Click to go to the Subscriber Log In Page
Go to menu with buttons for all pages on BC
Click here to go to the Home Page
Est. April 5, 2002
June 22, 2017 - Issue 704

GOP Set to Reverse
Fair Elections for Workers
Under the NLRB


"They call the shortened time between the
filing for a union election and the election
itself 'ambush elections,' as if there were
no tradition of U.S. workers joining unions
and that federal law since President
Franklin D. Roosevelt has encouraged workers
to exercise their franchise and vote in union elections."

Just as corporate and billionaires’ money has perverted democracy in the U.S., so has it perverted the freedom of workers to form unions to protect themselves against the power of their management and floor bosses.

Senator Lamar Alexander, chairman of the Senate’s committee that rules on capital’s control over the working men and women of America, has introduced S.1350, the bill that would reverse an Obama era rule that would speed up the union recognition election process. The intent of the Obama Administration’s Labor Department rule was to bring union representation to a vote among a company’s workers more quickly than has become the norm. The delays in elections of recent decades have given corporations and their managements plenty of time to tip the scales against their workers and the union movement, convincing their workers that unions are not good for them.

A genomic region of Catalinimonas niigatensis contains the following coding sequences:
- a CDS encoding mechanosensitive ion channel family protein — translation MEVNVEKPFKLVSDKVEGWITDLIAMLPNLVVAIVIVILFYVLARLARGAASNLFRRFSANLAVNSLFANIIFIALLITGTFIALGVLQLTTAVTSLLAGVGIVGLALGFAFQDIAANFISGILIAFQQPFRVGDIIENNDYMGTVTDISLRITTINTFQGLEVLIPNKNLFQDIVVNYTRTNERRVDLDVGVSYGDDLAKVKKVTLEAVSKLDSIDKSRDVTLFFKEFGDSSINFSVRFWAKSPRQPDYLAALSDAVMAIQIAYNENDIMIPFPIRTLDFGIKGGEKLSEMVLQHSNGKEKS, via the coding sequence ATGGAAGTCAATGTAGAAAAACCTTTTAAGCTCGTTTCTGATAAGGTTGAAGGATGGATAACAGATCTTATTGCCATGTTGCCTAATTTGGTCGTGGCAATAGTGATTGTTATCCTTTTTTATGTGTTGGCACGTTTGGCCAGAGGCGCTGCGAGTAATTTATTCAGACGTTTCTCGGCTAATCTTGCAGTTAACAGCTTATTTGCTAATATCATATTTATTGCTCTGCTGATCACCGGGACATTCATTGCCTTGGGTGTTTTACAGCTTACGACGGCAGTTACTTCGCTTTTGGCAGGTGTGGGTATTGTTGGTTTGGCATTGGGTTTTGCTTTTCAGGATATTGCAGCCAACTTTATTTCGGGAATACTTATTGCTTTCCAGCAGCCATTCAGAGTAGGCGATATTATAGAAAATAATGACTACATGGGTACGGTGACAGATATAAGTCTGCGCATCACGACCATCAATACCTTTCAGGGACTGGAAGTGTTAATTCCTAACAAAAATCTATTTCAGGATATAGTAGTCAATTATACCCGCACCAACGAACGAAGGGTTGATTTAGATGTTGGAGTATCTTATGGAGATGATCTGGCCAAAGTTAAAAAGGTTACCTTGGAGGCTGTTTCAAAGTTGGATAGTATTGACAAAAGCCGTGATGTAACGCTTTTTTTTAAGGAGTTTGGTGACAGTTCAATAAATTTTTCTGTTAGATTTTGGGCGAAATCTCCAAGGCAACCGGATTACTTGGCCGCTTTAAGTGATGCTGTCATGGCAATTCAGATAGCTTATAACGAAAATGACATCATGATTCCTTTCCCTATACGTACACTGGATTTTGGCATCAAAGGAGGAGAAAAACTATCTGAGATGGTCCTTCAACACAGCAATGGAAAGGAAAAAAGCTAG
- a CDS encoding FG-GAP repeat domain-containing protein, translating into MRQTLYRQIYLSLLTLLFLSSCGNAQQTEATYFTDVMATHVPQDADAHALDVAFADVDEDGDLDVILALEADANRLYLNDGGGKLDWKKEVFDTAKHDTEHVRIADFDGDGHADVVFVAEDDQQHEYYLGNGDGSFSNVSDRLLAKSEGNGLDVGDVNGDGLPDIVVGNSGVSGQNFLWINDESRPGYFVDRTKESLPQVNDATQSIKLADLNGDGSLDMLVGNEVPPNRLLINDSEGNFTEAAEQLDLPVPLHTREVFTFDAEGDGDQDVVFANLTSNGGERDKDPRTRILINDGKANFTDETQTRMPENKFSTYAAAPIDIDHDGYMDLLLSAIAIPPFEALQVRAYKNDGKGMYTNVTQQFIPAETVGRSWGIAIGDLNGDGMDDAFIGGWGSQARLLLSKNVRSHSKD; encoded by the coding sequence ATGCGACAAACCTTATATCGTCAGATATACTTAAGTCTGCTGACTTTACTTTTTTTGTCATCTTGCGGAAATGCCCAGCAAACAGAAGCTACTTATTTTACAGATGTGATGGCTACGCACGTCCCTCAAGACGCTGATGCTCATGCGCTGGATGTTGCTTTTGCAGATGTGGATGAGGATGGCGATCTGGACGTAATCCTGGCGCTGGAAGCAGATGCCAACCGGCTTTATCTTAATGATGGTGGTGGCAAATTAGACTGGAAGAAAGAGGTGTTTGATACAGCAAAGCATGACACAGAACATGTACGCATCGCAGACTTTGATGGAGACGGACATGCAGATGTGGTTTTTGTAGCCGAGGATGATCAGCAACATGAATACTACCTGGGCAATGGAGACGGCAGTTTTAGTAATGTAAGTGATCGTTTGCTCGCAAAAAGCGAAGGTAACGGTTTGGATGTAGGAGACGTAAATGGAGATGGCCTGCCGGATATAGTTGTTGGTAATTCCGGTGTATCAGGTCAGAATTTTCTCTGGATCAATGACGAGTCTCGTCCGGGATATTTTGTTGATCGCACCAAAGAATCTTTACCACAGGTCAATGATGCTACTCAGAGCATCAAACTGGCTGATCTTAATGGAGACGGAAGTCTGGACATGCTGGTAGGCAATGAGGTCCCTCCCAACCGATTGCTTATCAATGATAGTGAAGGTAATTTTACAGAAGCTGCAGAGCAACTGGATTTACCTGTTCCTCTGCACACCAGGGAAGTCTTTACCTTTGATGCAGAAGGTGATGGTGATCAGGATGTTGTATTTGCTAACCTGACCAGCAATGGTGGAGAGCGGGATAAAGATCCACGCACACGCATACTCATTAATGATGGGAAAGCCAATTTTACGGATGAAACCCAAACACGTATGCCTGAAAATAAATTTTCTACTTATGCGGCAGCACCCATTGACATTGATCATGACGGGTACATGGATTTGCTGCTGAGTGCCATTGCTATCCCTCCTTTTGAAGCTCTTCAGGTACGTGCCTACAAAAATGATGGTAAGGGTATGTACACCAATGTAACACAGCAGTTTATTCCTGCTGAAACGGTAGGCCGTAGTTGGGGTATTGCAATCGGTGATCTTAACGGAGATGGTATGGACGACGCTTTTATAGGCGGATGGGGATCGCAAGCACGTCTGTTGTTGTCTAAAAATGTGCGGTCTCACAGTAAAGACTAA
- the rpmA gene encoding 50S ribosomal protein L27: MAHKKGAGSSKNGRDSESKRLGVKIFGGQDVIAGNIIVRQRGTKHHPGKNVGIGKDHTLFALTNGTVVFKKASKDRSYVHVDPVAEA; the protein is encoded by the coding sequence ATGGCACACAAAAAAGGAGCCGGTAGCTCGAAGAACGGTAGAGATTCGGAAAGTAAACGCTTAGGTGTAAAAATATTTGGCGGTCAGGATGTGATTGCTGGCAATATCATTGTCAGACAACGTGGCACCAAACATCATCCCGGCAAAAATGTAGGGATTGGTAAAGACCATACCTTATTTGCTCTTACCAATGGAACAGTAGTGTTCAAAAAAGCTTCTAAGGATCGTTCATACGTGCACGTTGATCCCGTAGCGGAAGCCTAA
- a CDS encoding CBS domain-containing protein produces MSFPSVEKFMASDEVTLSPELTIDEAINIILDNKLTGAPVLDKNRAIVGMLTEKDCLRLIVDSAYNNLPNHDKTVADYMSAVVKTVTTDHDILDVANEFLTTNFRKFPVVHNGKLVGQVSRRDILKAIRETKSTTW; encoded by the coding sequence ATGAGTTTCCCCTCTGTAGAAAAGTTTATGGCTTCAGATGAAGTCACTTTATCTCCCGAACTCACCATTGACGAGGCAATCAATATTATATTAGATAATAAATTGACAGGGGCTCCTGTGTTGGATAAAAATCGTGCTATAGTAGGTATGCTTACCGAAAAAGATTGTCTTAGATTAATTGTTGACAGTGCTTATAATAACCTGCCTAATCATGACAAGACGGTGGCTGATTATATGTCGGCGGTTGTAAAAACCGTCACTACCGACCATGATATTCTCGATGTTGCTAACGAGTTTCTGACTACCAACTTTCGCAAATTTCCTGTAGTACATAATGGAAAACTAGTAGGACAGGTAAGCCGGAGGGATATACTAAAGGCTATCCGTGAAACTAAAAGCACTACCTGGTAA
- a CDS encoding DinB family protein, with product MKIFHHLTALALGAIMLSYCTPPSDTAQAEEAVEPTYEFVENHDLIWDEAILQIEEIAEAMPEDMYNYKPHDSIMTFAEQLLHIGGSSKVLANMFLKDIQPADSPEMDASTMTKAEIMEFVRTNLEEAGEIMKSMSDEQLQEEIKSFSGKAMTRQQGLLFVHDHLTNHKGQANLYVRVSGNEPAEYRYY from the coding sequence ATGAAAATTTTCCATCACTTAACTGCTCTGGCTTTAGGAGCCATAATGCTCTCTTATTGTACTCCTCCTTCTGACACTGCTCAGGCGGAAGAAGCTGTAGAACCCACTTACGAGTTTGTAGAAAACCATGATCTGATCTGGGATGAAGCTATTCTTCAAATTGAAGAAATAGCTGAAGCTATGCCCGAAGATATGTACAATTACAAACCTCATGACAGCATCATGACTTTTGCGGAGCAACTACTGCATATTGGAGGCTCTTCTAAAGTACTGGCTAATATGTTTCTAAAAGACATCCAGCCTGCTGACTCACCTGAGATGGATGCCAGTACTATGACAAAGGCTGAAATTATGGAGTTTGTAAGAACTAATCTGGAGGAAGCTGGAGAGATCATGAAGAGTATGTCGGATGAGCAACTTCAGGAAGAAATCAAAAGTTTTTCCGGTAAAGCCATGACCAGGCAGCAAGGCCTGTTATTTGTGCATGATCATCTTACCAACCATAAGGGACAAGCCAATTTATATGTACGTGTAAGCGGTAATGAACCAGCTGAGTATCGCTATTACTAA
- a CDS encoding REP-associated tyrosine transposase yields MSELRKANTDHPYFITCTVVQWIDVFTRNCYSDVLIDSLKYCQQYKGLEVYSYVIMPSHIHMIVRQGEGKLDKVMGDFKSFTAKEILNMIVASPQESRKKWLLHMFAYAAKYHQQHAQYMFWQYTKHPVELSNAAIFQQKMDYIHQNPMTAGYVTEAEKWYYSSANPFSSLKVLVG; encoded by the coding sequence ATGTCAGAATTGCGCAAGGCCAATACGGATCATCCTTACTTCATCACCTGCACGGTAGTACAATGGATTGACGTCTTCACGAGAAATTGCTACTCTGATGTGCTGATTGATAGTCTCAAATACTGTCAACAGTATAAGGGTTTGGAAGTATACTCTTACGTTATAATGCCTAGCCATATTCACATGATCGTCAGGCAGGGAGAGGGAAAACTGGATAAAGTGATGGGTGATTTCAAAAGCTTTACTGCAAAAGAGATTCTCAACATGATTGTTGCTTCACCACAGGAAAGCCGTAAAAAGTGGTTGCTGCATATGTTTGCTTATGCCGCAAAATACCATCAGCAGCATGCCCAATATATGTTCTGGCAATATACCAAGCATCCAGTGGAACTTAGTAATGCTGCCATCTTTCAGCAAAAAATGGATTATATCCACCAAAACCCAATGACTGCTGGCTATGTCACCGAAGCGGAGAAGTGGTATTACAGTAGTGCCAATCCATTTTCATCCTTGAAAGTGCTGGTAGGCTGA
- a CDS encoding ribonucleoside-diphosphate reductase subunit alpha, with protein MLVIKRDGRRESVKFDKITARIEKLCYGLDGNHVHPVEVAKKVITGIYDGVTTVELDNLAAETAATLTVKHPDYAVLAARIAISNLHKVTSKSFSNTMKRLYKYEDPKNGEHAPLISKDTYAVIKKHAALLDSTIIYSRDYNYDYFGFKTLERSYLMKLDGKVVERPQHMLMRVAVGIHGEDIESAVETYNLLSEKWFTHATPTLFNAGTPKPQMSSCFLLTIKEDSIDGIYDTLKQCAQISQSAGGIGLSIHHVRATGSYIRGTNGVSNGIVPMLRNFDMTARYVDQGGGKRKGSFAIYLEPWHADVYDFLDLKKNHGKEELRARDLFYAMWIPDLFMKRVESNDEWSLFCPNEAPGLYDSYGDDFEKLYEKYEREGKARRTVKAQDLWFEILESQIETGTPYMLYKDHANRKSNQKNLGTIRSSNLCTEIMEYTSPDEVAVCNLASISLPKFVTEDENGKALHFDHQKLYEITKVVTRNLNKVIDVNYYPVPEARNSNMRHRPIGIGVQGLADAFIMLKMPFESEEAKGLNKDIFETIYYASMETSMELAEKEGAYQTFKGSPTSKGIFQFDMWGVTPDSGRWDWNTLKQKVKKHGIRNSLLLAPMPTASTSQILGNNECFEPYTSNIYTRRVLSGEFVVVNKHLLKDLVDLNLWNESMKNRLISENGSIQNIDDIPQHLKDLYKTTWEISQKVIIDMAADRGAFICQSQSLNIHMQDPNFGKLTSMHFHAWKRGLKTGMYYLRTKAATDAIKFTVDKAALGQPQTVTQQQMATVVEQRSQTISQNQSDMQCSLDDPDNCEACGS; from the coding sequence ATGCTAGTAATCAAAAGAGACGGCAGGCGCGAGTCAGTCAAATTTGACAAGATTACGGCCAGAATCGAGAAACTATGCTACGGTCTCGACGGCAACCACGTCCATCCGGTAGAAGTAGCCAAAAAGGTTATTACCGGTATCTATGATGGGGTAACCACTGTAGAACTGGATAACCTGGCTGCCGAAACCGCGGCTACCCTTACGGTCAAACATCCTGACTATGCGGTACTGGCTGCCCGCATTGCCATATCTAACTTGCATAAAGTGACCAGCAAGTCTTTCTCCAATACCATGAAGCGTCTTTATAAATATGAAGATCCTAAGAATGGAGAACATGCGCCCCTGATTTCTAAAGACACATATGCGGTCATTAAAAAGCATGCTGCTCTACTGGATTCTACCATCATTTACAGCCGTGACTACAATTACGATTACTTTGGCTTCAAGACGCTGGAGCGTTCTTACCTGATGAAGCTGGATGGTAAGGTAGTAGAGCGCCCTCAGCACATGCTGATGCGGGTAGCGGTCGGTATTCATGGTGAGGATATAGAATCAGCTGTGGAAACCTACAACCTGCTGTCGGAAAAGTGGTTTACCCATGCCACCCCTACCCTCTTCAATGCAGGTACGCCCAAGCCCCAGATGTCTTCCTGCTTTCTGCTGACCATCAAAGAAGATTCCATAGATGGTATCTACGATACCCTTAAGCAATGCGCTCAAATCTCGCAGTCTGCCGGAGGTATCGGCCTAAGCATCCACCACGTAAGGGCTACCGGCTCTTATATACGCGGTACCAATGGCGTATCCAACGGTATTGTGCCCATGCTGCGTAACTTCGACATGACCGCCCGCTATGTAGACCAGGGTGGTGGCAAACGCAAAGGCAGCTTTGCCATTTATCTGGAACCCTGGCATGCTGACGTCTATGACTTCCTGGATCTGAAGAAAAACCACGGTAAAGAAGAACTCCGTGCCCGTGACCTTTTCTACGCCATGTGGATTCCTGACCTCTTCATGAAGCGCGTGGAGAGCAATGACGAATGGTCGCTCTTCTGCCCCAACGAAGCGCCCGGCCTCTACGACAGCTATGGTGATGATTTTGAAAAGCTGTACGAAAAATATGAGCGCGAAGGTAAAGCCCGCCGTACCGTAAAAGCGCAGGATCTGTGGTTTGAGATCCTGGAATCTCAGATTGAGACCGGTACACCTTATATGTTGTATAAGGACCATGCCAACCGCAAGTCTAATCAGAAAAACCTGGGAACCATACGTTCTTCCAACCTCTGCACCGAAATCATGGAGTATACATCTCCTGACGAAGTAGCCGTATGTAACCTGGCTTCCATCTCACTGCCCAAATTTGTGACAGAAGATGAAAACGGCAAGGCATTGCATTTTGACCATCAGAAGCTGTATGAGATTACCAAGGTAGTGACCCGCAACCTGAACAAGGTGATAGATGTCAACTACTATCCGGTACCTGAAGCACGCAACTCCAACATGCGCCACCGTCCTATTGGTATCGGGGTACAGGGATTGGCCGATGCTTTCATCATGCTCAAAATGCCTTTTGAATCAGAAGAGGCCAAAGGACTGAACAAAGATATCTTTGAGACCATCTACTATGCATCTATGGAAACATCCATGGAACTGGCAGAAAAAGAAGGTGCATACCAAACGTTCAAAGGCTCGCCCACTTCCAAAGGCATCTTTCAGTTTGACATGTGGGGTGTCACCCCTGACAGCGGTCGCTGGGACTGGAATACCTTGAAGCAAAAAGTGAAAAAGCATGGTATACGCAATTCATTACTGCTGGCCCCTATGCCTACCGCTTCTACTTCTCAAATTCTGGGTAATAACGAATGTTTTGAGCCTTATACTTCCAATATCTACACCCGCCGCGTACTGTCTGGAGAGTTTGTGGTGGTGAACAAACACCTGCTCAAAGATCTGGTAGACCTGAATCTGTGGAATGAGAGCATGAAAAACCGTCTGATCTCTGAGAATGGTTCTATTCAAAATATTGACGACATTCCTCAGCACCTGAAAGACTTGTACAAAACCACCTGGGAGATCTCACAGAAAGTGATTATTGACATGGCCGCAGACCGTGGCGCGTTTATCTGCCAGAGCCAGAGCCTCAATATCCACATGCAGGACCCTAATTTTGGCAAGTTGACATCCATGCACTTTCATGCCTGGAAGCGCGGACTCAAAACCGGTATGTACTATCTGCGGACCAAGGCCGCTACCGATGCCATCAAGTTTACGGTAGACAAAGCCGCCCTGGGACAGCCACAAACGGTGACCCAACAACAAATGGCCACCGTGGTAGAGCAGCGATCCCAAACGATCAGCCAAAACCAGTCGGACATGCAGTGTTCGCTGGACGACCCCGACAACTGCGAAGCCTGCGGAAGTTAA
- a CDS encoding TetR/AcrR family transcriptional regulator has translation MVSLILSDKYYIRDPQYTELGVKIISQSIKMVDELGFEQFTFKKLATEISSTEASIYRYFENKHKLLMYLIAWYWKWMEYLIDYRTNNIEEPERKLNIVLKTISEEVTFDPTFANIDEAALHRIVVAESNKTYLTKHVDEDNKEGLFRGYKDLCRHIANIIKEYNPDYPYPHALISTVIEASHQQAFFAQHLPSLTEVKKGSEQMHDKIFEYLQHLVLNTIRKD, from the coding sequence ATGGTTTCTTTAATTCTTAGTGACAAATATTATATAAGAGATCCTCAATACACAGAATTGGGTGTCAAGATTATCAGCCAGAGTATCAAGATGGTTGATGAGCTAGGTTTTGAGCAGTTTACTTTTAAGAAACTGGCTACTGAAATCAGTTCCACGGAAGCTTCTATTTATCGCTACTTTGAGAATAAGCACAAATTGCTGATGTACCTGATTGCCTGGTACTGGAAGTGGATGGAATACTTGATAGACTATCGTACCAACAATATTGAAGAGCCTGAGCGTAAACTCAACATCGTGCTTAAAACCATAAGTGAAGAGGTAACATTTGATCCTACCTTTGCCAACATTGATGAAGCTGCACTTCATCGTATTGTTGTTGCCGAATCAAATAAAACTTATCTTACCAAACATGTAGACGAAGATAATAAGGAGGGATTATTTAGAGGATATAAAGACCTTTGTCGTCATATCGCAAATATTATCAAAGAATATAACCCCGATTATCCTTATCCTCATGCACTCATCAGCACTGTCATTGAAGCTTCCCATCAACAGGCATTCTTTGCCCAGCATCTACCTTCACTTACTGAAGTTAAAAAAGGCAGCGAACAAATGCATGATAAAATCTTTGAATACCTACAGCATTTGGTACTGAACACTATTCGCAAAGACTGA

Alexander and his Republican co-sponsors of the bill, as usual, claim that they are only giving the poor beleaguered corporations and their wealthy owners an even chance in any union election and giving the workers time to “weigh the issues” before they vote to join a union. So much concern for the welfare of the workers would be admirable, if it were not that it is just a ruse to move the sanctuary of a union contract away from workers who wield little (and diminishing) power in American workplaces of the 20th and 21st Centuries.

They call the shortened time between the filing for a union election and the election itself “ambush elections,” as if there were no tradition of U.S. workers joining unions and that federal law since President Franklin D. Roosevelt has encouraged workers to exercise their franchise and vote in union elections. Over the past 80 years, however, Corporate America at first slowly chipped away at workers’ rights to organize, then in recent decades, they have pulled all the stops to keep workers from forming unions.